Kentucky High School Girls Suspended For Dressing Up As Columbine School Shooters On Halloween

The teenagers re-enacted scenes from the real shooting in photos they posted to social media.

Kentucky High School Girls Suspended For Dressing Up As Columbine School Shooters On Halloween
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The teenagers re-enacted scenes from the real shooting in photos they posted to social media.

Two teenage girls who attend Adair County High School in Columbia, Kentucky, have been suspended after dressing up as the two teenage boys who opened fire at Columbine High School in Littleton, Colorado, in 1999. Fox News reported that the names of the girls were not released, but photos of them re-enacting the actual event showed up all over social media. School officials indicated that their suspension is in effect while an investigation is done.

The female students wore clothing similar to real-life shooters: 18-year-old Eric Harris and 17-year-old Dylan Klebold. Many of the social media posts featured side-by-side photos. One of the photos was of a scene from the 1999 shooting, and the other was of the two female students re-enacting it. In one, the girls lay on the floor in the school library while another showed them standing outside the school looking at a camera with blank faces.

Fellow students didn’t know who the freshman girls were supposed to be until someone asked them and were told, “We’re the school shooters,” according to USA Today. They described their outfits as including black clothing, dark eye makeup, and blood on their faces. They did not carry real or fake weapons. One student called their costumes, “really weird.” She said that it was when the photos started popping up on social media that “things really got out of hand.”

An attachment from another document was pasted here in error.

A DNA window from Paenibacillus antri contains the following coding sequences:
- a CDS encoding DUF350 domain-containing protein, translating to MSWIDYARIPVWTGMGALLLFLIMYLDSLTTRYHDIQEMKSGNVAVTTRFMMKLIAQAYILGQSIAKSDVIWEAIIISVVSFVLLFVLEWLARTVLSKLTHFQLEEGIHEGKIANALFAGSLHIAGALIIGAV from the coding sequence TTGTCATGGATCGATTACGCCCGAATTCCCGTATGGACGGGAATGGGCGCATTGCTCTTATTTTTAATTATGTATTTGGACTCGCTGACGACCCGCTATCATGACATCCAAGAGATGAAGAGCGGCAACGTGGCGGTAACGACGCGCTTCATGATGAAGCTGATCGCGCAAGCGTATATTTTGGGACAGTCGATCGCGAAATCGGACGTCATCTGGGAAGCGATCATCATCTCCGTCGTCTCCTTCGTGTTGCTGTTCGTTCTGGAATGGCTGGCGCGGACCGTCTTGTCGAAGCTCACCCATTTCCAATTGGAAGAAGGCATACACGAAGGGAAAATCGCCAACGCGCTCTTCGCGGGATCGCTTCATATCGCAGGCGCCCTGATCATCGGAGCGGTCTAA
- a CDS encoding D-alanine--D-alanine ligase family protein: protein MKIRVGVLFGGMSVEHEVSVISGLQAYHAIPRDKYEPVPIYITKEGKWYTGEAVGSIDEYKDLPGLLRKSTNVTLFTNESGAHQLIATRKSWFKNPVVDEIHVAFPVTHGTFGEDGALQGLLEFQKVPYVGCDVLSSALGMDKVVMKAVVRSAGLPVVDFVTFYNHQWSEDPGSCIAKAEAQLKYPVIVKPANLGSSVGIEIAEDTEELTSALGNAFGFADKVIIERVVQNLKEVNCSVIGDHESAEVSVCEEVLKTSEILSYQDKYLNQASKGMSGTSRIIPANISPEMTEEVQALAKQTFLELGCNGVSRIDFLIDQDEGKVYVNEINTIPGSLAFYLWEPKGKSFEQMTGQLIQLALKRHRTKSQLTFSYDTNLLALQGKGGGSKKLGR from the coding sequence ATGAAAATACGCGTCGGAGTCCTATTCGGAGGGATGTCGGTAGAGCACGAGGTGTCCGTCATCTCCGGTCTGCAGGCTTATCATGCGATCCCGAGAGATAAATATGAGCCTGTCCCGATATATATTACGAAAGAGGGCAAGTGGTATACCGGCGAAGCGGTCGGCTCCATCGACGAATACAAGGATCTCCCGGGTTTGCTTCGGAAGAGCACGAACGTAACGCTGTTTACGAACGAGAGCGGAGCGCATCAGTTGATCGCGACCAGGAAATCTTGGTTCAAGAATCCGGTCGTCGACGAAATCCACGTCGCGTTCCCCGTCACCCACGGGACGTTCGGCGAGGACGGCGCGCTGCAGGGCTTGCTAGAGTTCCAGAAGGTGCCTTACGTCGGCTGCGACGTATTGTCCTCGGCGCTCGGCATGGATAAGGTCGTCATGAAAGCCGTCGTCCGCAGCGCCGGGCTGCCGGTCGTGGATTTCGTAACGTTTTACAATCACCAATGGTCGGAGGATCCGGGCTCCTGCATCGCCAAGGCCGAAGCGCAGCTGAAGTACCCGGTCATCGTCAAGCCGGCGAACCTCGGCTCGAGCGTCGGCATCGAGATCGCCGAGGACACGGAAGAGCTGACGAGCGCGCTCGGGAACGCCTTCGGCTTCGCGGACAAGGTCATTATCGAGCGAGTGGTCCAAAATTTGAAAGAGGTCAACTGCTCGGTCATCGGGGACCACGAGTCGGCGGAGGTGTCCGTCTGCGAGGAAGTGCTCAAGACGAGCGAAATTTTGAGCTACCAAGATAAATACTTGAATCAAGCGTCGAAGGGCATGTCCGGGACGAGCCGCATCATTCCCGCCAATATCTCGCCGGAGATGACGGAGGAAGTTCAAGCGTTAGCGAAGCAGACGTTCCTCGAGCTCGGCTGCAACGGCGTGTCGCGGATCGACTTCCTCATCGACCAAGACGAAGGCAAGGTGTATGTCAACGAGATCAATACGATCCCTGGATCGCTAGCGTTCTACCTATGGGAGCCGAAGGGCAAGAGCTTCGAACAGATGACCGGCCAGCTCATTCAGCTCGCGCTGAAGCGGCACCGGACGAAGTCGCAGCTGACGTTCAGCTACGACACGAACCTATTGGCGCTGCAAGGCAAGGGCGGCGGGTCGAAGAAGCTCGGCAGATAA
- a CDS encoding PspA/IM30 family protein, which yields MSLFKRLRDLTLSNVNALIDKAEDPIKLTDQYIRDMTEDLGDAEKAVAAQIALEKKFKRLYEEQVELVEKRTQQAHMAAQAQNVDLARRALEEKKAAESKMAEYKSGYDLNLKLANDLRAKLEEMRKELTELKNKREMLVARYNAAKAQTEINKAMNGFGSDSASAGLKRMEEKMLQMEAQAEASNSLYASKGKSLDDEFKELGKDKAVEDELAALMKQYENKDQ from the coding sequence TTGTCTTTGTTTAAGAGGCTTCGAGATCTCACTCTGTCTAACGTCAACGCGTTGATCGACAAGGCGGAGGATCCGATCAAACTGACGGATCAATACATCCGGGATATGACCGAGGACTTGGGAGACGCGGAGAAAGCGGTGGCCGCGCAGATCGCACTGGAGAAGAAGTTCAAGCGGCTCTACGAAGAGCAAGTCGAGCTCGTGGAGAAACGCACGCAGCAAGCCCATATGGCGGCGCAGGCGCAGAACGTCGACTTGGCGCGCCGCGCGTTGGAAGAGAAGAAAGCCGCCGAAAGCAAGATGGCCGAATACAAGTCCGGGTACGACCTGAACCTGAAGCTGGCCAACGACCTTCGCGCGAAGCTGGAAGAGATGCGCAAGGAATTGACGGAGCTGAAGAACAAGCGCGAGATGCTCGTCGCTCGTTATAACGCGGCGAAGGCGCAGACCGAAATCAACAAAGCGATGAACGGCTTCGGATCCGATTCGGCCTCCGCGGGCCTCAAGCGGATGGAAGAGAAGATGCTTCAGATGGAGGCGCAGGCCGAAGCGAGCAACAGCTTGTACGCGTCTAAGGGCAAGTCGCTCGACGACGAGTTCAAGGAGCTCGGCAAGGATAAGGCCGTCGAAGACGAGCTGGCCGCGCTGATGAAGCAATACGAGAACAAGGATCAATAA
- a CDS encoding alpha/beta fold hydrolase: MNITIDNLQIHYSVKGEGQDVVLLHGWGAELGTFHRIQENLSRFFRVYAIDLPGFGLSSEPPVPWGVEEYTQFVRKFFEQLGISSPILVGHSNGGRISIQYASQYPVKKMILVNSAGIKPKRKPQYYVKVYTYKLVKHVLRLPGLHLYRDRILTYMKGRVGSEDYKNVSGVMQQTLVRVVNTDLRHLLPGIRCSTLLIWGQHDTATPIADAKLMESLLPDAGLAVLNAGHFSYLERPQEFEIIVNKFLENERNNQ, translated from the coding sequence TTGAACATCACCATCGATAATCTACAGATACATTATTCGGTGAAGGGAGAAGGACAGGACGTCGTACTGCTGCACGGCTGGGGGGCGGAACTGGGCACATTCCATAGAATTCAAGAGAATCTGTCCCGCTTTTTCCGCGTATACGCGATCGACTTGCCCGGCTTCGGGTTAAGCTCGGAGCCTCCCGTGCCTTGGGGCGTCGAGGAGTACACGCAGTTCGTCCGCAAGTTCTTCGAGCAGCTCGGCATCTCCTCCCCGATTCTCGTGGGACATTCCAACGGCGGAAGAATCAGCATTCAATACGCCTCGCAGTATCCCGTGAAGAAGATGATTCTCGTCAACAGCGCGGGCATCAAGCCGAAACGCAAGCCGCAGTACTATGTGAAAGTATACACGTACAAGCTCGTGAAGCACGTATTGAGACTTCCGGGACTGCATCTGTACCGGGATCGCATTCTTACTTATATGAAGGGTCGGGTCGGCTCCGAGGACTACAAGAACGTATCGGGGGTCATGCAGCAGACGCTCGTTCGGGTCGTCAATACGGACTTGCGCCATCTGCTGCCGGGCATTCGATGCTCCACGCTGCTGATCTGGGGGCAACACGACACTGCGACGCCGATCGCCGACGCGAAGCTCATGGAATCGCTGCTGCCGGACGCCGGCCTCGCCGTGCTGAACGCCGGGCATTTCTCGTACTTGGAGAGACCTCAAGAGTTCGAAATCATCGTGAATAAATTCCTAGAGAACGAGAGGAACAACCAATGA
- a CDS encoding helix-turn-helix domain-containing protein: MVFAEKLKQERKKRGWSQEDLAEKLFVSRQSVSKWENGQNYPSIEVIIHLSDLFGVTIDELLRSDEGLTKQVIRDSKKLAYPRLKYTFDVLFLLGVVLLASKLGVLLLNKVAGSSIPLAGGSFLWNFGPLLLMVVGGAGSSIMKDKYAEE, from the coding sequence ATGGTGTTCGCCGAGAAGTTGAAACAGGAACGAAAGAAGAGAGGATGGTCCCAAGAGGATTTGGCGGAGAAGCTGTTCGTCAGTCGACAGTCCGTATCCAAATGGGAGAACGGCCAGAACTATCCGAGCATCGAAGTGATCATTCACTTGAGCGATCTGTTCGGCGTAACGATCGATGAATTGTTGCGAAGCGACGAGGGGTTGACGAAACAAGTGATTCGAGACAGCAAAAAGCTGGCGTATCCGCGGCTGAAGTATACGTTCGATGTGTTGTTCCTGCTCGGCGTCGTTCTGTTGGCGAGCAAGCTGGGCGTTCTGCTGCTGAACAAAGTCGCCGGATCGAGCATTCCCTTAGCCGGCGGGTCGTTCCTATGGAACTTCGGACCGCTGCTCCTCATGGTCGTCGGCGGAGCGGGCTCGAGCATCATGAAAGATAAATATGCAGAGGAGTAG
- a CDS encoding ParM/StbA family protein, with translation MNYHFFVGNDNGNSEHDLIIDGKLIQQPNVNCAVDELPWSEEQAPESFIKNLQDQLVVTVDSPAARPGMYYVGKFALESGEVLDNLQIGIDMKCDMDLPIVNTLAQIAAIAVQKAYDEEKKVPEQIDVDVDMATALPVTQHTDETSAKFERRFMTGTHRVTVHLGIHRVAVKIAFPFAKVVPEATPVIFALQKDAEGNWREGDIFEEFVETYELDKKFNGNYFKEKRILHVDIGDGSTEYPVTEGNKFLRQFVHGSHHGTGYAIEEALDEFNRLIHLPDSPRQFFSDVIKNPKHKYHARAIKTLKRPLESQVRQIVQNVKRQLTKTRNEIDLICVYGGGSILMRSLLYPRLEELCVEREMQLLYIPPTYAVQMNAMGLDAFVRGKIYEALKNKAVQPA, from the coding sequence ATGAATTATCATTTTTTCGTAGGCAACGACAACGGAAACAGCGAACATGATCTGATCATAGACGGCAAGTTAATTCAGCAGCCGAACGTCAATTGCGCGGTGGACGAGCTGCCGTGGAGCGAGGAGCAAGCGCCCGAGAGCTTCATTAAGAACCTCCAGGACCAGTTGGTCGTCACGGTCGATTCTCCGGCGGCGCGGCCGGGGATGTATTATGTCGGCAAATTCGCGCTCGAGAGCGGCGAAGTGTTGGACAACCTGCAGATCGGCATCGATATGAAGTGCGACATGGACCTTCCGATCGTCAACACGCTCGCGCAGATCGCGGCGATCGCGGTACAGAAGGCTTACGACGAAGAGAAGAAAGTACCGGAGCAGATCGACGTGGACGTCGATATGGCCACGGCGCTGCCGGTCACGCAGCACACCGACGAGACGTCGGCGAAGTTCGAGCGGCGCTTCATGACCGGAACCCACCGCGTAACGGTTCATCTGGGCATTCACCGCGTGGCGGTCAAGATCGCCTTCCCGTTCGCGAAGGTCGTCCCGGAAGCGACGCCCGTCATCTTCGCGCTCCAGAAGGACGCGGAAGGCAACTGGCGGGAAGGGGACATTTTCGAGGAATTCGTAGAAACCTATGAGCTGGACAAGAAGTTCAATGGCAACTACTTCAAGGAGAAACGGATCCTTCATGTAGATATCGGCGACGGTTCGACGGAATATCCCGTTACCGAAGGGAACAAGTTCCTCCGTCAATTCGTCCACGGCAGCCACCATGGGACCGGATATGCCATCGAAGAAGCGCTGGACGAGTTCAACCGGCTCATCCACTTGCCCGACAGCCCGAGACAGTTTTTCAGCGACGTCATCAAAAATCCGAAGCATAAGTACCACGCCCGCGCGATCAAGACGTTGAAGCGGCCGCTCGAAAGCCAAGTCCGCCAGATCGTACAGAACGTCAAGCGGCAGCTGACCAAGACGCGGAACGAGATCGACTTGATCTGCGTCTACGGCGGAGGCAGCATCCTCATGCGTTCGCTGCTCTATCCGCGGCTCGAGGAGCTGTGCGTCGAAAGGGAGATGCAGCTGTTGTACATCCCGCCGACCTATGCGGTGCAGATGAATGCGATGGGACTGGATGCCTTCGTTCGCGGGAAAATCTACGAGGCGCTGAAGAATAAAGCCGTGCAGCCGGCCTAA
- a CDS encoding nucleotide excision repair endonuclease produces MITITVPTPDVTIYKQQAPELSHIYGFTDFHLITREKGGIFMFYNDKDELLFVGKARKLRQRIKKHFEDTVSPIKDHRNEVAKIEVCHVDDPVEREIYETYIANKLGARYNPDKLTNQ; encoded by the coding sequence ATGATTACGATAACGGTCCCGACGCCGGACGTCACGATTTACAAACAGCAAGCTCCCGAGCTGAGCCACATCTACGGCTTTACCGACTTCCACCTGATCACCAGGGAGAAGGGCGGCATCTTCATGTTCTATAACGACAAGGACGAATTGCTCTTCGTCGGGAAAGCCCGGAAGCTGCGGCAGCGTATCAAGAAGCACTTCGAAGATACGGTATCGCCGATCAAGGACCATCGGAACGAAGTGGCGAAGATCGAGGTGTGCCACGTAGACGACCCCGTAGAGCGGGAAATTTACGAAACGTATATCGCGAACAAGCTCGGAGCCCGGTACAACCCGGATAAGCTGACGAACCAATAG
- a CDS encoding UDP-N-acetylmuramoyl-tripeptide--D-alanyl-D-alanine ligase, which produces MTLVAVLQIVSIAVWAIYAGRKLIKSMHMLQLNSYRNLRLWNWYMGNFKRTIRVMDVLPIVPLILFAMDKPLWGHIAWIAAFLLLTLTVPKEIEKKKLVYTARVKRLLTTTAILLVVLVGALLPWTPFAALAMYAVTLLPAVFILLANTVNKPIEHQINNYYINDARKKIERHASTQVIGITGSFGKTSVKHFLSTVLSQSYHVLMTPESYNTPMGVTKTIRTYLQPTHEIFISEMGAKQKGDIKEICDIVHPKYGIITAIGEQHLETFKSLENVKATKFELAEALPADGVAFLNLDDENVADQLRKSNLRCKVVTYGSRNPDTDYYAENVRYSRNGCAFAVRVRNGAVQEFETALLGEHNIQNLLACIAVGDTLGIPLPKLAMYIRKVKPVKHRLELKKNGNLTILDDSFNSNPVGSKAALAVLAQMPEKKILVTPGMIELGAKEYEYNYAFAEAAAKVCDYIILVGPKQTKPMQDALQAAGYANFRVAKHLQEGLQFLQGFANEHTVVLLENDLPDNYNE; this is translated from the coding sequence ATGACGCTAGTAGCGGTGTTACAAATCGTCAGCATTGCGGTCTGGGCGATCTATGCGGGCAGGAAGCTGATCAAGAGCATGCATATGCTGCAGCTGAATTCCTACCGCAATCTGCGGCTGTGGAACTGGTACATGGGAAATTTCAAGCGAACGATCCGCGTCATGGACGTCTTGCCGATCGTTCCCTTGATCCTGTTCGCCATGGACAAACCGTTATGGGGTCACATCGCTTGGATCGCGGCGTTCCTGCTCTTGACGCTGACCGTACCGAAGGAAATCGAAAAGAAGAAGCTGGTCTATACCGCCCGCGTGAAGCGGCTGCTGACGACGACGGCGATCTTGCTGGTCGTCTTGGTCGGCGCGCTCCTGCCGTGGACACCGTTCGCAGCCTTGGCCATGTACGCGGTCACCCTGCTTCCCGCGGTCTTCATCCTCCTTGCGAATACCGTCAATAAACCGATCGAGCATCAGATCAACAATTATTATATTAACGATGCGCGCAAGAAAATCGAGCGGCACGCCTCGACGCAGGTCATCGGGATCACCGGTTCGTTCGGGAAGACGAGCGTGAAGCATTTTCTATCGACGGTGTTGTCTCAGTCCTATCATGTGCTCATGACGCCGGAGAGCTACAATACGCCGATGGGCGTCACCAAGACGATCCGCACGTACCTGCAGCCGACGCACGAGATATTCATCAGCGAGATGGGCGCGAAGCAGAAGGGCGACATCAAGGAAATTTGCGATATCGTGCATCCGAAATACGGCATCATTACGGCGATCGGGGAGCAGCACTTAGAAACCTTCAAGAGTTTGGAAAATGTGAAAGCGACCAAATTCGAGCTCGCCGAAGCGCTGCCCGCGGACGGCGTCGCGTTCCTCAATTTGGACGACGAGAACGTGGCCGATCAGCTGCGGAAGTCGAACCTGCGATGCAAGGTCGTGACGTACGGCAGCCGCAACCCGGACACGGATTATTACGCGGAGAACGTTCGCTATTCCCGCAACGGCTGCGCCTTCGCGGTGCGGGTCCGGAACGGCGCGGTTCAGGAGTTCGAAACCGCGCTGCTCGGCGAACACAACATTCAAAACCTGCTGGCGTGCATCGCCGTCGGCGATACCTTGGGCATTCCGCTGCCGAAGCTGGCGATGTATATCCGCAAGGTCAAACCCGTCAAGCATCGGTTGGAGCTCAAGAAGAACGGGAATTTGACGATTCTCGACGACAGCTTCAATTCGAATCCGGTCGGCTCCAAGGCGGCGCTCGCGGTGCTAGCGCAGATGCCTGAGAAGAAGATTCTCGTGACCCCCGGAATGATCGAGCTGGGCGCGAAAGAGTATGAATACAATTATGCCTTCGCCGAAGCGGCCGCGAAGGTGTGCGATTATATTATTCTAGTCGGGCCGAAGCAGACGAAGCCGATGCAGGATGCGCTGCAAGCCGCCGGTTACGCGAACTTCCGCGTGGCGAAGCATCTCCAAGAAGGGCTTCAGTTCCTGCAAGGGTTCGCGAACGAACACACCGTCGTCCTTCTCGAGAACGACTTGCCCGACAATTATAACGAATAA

Adair County Schools Superintendent Pamela Stephens stressed the serious nature of the incident.

“We take the situation very seriously and our personnel are continuing to investigate the facts and circumstances surrounding this matter. The students are currently suspended. We do not take distracting behavior on social media posts lightly.”

The shooters who inspired the teenagers’ Halloween costumes killed 12 students and a teacher and injured 26 before killing themselves.

At least one parent of a fellow classmate is asking for consequences for both the teenagers and their parents.

“It’s ridiculous. I think any child that does that should be expelled and any parents who (support) their child (doing that) should have charges brought against them. You worry every day about sending your kid to school, and now you have people joking about it.”

The father of one of the girls said that he didn’t know who they were dressed as when they left home and that his daughter now realizes that her costume and the social media posts were a bad decision. He also stated that both girls have received death threats.